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Would Great Danes and Chihuahuas be considered separate species if no other breeds existed?


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Can someone tell me whether my reasoning on this matter is sound. As I understand it, all the various breeds of dog, from Chihuahua to Great Danes, are currently by convention considered to be the same species. Even though it is virtually impossible for certain breeds such as Chihuahuas and Great Danes to interbreed with each other (if the Chihuahua was female it would die, and if it were male it couldn't impregnate the female Great Dane), because both breeds can interbreed with various medium-sized breeds, their genes can still flow back and forth (put very crudely, of course).

 

However, what would happen if all of a sudden every other breed of dog went extinct, and all we were left with were pure-bred Chihuahuas and pure-bred Great Danes? Would the fact that these two populations, at least if left to their own devices with no human intervention, would be reproductively isolated from one another then mean that they would have to be considered to be separate species? Personally I've always felt that by all rights they should be considered different species now simply because they look so different from each other, not only in their fur but also their anatomy and skeletal features. But I know appearance isn't everything in biology.

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Isn't this a repeat of a recent question?

 

Dogs would be considered ring species in one interpretation and sub species in another. If indeed the only dogs left were Great Danes and Chihuahuas and an outside source unaware of their origins were to inspect them they would qualify as separate species....

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But I know appearance isn't everything in biology.

 

Indeed - reproductive isolation is not the be all and end all of species classification.

 

Species are more rightly defined as "independently evolving metapopulations." http://sysbio.oxfordjournals.org/content/56/6/879.short

 

That is to say a species is a group of organisms, which through the process of sharing alleles with one another, share a common evolutionary history, which is distinct from other groups of organisms.

 

Despite rather seemingly convincing evidence for pre-mating isolation between a great dane and a chihuahua, they are only genetically distinct from one another at relatively very few genetic loci - that is to say most of their evolutionary history is very closely shared. Given most purebred dogs represent extreme selection on rare mutants in a population I'd personally suggest that they represent extreme outliers in a normal distribution of phenotypic variation - like a dwarf and a pro basketball player would in the human population. If the isolation was maintained for long enough, they may well end up being different species, but they're so recent in that they lie somewhere on the continuum from homogeneous population and distinct species, which is difficult to define. :)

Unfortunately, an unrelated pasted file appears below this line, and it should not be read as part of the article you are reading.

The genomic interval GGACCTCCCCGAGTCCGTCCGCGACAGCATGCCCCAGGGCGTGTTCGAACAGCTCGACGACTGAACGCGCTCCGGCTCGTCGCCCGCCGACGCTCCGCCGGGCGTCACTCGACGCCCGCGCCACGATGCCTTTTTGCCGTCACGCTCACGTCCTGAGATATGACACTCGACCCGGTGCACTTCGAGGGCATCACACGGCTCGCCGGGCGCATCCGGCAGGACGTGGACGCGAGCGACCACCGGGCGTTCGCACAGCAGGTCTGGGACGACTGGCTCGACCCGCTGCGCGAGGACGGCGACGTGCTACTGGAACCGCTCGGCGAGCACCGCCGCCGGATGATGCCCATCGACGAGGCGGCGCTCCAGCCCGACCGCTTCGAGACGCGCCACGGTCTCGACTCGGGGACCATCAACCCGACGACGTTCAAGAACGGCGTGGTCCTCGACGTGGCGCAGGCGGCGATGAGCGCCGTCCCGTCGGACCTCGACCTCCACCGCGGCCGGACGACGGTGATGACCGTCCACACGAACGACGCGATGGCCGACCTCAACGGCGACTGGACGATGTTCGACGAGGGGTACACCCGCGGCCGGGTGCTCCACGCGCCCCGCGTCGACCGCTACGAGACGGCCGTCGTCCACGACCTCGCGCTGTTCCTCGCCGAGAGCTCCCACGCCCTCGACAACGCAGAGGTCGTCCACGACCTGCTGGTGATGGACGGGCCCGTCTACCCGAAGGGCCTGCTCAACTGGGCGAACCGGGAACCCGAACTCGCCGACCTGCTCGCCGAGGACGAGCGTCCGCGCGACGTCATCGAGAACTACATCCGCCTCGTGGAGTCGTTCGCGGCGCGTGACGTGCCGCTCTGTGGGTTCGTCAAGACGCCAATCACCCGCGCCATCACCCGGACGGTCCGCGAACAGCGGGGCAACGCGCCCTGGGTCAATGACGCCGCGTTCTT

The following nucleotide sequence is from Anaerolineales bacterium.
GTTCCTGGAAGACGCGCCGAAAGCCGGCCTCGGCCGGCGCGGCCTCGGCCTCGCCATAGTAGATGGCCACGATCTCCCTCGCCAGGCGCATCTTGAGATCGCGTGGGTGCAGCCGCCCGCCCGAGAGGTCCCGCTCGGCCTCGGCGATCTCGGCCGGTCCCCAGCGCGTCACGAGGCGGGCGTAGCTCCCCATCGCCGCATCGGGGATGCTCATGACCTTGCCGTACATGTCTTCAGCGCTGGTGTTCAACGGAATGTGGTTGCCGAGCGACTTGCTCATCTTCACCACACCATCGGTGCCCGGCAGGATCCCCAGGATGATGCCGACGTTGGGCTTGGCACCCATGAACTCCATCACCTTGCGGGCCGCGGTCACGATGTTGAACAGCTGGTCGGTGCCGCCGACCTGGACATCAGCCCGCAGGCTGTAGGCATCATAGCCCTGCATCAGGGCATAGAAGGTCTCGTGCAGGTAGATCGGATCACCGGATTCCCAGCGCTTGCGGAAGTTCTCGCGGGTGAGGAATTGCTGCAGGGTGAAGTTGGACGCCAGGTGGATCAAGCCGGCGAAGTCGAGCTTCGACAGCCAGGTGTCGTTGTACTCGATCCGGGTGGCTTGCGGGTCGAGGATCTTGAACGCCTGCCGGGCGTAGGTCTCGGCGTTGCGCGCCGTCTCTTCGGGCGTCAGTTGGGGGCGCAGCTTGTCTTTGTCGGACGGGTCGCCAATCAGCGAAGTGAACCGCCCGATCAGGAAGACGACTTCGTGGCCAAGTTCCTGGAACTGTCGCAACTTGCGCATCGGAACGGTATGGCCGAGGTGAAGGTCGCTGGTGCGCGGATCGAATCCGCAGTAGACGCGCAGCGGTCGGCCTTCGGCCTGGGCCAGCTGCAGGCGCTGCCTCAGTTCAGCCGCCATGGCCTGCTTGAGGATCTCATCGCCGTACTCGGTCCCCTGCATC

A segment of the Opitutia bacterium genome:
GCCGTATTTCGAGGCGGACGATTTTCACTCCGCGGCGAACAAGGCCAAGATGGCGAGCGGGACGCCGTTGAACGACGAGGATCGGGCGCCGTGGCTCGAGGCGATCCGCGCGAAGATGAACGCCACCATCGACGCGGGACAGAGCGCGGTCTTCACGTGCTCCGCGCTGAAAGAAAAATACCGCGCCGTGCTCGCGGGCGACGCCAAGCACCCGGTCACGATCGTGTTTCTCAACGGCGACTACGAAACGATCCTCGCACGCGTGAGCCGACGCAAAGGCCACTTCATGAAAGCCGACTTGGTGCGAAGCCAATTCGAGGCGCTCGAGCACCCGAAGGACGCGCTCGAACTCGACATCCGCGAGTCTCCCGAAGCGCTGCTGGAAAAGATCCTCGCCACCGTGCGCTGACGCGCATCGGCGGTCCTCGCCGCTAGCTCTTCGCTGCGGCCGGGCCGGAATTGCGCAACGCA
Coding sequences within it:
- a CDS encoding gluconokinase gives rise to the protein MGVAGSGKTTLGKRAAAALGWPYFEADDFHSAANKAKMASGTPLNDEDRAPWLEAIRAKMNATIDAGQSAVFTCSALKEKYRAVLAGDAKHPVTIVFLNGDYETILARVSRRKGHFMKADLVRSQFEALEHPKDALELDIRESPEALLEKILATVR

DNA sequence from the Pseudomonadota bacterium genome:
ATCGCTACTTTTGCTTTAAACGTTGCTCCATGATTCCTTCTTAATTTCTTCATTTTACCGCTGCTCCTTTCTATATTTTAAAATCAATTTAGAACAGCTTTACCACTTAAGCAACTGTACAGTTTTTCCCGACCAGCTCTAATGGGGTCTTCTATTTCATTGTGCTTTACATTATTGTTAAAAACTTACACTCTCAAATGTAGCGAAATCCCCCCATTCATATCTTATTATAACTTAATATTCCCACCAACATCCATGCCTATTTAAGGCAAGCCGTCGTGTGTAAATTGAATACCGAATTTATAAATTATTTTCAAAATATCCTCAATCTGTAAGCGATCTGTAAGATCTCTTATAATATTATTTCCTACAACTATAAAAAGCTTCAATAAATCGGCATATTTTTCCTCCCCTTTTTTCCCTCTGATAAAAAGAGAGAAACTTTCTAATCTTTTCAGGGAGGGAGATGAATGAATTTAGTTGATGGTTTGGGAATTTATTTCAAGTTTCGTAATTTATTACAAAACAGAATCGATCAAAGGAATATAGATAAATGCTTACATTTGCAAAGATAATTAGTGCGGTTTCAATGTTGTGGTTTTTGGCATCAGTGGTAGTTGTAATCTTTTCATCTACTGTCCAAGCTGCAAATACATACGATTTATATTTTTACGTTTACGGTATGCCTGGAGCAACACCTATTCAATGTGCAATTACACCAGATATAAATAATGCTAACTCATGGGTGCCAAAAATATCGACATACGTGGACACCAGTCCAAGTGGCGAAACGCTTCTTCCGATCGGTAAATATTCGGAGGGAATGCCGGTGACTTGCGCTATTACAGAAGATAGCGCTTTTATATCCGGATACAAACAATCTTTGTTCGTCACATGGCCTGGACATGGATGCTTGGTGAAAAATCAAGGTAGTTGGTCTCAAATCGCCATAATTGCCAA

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Isn't this a repeat of a recent question?

 

 

Not quite, although I did ask a related question about dog breeding and speciation a few weeks ago, I decided to ask this nonsequiter question as a new post rather than just adding onto the previous one.

 

At any rate, I also posted this question to another website and got some interesting responses. What does the term 'species' actually mean to biologists nowadays? Because the inability to produce fertile offspring can't be the only criteria, because dogs and coyotes are different species and yet are capable to interbreeding, as are wolves and coyotes. Is that simply because they have the same number of chromosomes, or is there more to it than that?

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Is that simply because they have the same number of chromosomes, or is there more to it than that?

 

Nope, some species display polyploidy: http://jhered.oxford.../9/379.full.pdf

 

As I tried to explain above - the defining feature of a species, at least under the general lineage concept is that they are a species is a group of organisms, which through the process of sharing alleles with one another, share a common evolutionary history, which is distinct from other groups of organisms.

 

The characteristics by which you decide that they have a distinct evolutionary history are secondary, and may be different depending on the particular species division you are considering, particularly when speciation is very recent. E.g. it could be fixed genetic, ecological, life history or morphological differences, evidence of either reproductive isolation or persistence of both species in the presence of hybridization through hybrids being at a selective disadvantage, etc.

 

As speciation is a multifaceted process, there's no one, silver bullet way of delimiting species. Hope that helps :)

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